The MapPath method maps the specified relative or virtual path to the corresponding physical directory on the server.


Server.MapPath( Path )


Specifies the relative or virtual path to map to a physical directory. If Path starts with either a forward (/) or backward slash (\), the MapPath method returns a path as if Path is a full virtual path. If Path doesn't start with a slash, the MapPath method returns a path relative to the directory of the .asp file being processed.


The MapPath method does not support relative path syntax (.) or (..). For example, the following relative path, ../MyDir/MyFile.txt, returns an error.

The MapPath method does not check whether the path it returns is valid or exists on the server.

Because the MapPath method maps a path regardless of whether the specified directories currently exist, you can use the MapPath method to map a path to a physical directory structure, and then pass that path to a component that creates the specified directory or file on the server.


For the examples below, the file data.txt is located in the directory, C:\Inetpub\Wwwroot\Script, as is the test.asp file that contains the following scripts. The C:\Inetpub\Wwwroot directory is set as the server's home directory.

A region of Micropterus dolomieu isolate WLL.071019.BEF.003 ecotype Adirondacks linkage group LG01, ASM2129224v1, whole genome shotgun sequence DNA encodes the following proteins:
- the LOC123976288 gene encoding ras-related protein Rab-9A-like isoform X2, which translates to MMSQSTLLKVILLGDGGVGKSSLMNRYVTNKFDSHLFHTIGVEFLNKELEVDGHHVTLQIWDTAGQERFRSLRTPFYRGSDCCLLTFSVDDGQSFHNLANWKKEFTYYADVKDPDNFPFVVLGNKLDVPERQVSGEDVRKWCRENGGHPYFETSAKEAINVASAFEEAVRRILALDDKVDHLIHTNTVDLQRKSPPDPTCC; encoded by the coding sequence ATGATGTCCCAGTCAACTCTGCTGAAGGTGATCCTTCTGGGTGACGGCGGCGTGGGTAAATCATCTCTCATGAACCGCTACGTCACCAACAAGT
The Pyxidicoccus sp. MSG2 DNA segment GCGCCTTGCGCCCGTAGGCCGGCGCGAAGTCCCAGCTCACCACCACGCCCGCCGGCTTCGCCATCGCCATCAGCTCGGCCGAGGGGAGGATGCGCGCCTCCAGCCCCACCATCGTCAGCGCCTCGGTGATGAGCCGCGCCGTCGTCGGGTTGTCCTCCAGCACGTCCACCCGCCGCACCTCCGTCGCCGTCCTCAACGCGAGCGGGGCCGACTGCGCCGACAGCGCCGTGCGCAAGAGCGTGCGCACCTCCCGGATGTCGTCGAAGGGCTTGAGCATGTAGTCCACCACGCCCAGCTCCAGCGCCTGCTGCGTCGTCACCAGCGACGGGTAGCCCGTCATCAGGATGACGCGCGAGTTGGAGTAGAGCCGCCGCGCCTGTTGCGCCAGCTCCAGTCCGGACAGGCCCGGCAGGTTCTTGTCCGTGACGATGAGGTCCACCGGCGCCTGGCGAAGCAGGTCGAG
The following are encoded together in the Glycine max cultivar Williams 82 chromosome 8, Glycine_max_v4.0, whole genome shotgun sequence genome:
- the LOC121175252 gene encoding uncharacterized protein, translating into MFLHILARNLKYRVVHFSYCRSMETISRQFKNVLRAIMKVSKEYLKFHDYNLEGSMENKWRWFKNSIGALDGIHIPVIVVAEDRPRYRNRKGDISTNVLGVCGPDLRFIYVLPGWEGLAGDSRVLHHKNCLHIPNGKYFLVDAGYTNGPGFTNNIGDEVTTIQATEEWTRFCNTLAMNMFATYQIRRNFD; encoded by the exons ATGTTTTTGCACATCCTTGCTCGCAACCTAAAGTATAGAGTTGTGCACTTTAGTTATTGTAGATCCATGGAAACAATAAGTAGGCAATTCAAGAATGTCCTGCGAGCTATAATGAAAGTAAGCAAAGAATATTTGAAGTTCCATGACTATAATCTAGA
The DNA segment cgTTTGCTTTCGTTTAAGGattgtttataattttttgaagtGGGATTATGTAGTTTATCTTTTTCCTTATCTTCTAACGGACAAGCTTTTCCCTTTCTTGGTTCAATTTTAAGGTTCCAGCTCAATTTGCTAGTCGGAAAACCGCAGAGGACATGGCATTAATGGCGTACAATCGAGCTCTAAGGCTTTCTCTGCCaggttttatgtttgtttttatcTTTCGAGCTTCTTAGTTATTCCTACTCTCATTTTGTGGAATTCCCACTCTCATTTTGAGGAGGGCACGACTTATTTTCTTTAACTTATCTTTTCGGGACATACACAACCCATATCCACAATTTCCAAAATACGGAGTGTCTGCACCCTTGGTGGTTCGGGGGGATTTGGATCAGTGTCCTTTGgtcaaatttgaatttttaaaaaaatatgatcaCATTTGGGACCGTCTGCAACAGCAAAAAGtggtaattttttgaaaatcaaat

The following example uses the server variable PATH_INFO to map the physical path of the current file. The following script

<%= server.mappath(Request.ServerVariables("PATH_INFO"))%><BR>

produces the output


Because the path parameters in the following examples do not start with a slash character, they are mapped relative to the current directory, in this case C:\Inetpub\Wwwroot\Script. The following scripts

<%= server.mappath("data.txt")%><BR>
<%= server.mappath("script/data.txt")%><BR>

produce the following output


The next two examples use the slash characters to specify that the path returned should be looked up as complete virtual paths on the server. The following scripts

<%= server.mappath("/script/data.txt")%><BR>
<%= server.mappath("\script")%><BR>

produce the following output


The following examples demonstrate how you can use either a forward slash (/) or a backslash (\) to return the physical path to the home directory. The following scripts

<%= server.mappath("/")%><BR>
<%= server.mappath("\")%><BR>

produce the following output


Applies To

Server Object